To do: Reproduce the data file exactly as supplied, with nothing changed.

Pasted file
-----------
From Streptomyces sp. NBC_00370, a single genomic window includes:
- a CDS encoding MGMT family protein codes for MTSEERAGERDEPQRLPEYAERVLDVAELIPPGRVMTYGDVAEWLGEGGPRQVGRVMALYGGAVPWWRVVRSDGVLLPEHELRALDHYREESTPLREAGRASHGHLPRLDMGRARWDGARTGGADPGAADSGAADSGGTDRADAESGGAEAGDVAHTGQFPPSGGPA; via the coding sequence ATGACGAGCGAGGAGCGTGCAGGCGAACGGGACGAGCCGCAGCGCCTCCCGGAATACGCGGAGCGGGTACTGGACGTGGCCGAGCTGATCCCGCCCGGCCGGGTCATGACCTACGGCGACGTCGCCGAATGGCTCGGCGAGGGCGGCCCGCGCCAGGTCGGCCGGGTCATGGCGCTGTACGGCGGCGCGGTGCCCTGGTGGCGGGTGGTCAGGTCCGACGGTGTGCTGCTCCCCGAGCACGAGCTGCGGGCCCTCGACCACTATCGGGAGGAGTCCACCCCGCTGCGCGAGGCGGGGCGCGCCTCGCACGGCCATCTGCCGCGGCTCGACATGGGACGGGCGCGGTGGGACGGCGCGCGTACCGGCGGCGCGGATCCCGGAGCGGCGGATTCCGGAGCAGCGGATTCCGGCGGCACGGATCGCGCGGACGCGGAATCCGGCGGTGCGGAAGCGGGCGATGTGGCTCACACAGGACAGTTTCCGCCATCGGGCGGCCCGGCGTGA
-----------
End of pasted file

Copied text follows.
From Streptomyces sp. NBC_00370, a single genomic window includes:
- a CDS encoding MGMT family protein codes for MTSEERAGERDEPQRLPEYAERVLDVAELIPPGRVMTYGDVAEWLGEGGPRQVGRVMALYGGAVPWWRVVRSDGVLLPEHELRALDHYREESTPLREAGRASHGHLPRLDMGRARWDGARTGGADPGAADSGAADSGGTDRADAESGGAEAGDVAHTGQFPPSGGPA; via the coding sequence ATGACGAGCGAGGAGCGTGCAGGCGAACGGGACGAGCCGCAGCGCCTCCCGGAATACGCGGAGCGGGTACTGGACGTGGCCGAGCTGATCCCGCCCGGCCGGGTCATGACCTACGGCGACGTCGCCGAATGGCTCGGCGAGGGCGGCCCGCGCCAGGTCGGCCGGGTCATGGCGCTGTACGGCGGCGCGGTGCCCTGGTGGCGGGTGGTCAGGTCCGACGGTGTGCTGCTCCCCGAGCACGAGCTGCGGGCCCTCGACCACTATCGGGAGGAGTCCACCCCGCTGCGCGAGGCGGGGCGCGCCTCGCACGGCCATCTGCCGCGGCTCGACATGGGACGGGCGCGGTGGGACGGCGCGCGTACCGGCGGCGCGGATCCCGGAGCGGCGGATTCCGGAGCAGCGGATTCCGGCGGCACGGATCGCGCGGACGCGGAATCCGGCGGTGCGGAAGCGGGCGATGTGGCTCACACAGGACAGTTTCCGCCATCGGGCGGCCCGGCGTGA